Every so often, though, I decide to challenge myself in the kitchen, and over the past year I've been challenging myself to make my own soup stock. It's not much of a challenge, really. It's time-consuming, yes, because you have to let the stuff simmer for a long time (the longer the better), but it's incredibly easy. What got me started? Well, besides realizing that for years I've been making great turkey soup with the leftover Thanksgiving carcass my in-laws were always happy to give me (so, in essence, I already sort of knew how to make stock), I decided to explore a little Amish health food store here in Lancaster County I'd never been in and discovered that they sold soup bones in their meat case along with all their other meat. Yes, I am that person who was always too intimidated to walk into a grocery store and ask the butcher for soup bones. Not anymore. I happily did so last summer at a little market in Maine that I frequent.

I began exploring with beef stock and found I loved it. I don't make much that requires beef stock, though, so it wasn't long before I began experimenting with vegetable stock. Are you like me? Do you wander around the Farmer's Market on a Saturday, see all kinds of things that will help you meet your "5-7 servings of fruits and vegetables" a day, load your cart, promise yourself you're going to go home, wash and chop them all up, so they can conveniently be turned into stir-fries, crudites, omelette enhancers, etc? Then, you get home, and your friends call to invite you to go hiking, so you throw everything in the fridge, and go. Hiking turns into a girls' night out. Sunday, you're exhausted (and maybe a little hung-over) and eat sandwiches and order pizza. Monday, you have a wretched day at work. You come home and eat crackers and cheese and ice cream for dinner. You get the picture. By Thursday, all those vegetables you bought with such high hopes are wilted and beginning to shrivel. Don't throw them away! Save them till Saturday, and make vegetable stock, which can then be used to make some very simple soups (ones you can even make when hung-over) during the course of the week.

Before I get started, I'll tell you one more great thing about making soup stock. I read an article in "O" magazine not long ago about how parts of the vegetable that we typically throw away (onion skins, garlic skins, etc.) are actually very healthy. The best way to get their benefits is to use them in soup stock, because, you know, who wants to eat onion skins? I read that article with glee. For all intents and purposes, it means you can just throw a bunch of vegetables in a pot with very little prep and make a great soup.

Here's one of my basic recipes. I say "one" because you can experiment with just about any kinds of vegetables. I mean, if you bought brussels sprouts thinking maybe you could learn to cook them in some way that makes them palatable and never did, you can substitute them for the cabbage (putting them in stock definitely makes them palatable). I didn't have carrots the day I wrote down this version, so I didn't use them. When I have them, I do. It's pretty damn difficult to ruin vegetable stock, which is why it's so laughable that I avoided making it for so many years.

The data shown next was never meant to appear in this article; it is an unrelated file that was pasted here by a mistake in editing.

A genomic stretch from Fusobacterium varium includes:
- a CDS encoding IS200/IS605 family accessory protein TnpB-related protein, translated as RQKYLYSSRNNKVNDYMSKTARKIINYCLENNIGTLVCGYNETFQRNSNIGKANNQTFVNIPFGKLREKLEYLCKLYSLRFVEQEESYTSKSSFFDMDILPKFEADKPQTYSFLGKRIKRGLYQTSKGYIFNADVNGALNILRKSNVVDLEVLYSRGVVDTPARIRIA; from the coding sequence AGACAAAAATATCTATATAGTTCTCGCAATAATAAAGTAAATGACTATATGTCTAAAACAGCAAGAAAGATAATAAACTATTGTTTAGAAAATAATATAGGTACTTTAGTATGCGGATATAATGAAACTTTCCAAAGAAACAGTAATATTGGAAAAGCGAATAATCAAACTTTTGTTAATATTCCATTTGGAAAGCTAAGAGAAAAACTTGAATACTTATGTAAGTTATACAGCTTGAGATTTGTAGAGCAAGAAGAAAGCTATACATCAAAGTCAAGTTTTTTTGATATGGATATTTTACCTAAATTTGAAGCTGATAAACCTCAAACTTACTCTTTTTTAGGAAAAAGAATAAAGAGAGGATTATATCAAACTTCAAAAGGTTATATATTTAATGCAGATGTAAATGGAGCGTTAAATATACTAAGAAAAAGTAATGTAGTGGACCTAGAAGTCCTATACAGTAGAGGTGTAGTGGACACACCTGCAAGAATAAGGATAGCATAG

Basic Vegetable Stock

1 2" piece of ginger, unpeeled
1/4 of a small green cabbage, cutup
1 large onion with the skin, quartered
3 stalks of celery, with their leaves
3 cloves of garlic, with their skins, split in half lengthwise
6 stems of parsley (I'm partial to the curly kind and always buy it. Don't know why)
1 T sea salt
8 cups of water

1. Put everything in a large soup pot.
2. Cover and cook on high until it begins to boil.
3. Reduce the heat to medium low and let simmer at least two hours or up to six.
4. Pour the stock through a colander to strain the cooked vegetables, which can now be composted or thrown away and store the stock in the fridge (you can also freeze it).

This makes about a half gallon of soup stock (or about 4 cans).

Now you've made your stock, which is a lovely thing all on its own, poured into a mug and served with, say, a grilled cheese sandwich, but here's another lovely thing you can do with it:

Roasted Red Pepper and Tomato Soup

1 T olive oil
2 cloves of garlic, sliced
1 onion, sliced
4 stems of fresh parsley
2 dried hot peppers, split (optional. If you stick with my cooking, you will discover I love spicy foods and will add hot peppers all over the place. If you don't like spicy, everything can be made without them)
1 16-oz jar of roasted red peppers, drained (I've also made this soup, when they're in season, with fresh peppers that I roasted, but it's great either way, and this is less time-consuming)
1 16-oz can of whole tomatoes, drained (I'm lucky enough to be able to buy home-made canned tomatoes in jars from a local Amish market all year-round)
1 14 1/2 oz. can of chick peas, drained and rinsed
1 14 1/2 oz. can of light coconut milk
2 cups of vegetable stock (of course, you can also used canned broth)
Ground black pepper to taste

1. Heat the olive oil over medium heat in the bottom of a soup pot until hot.
2. Add the garlic, hot pepper, onion, and parsley and stir and heat until onions and garlic are soft and golden.
3. Add the peppers and cook and stir until heated.
4. Add the tomatoes, chick peas, and water.
5. Cover and turn the heat up to high. Bring the soup to a boil.
6. Reduce heat to medium low and simmer for 15 minutes.
7. Remove the soup from the heat and let it cool a bit.
8. Puree it either in a blender, food processor, or with a hand-held blender.
9. Return to the stove on medium heat and stir in the coconut milk.
10. Add ground black pepper.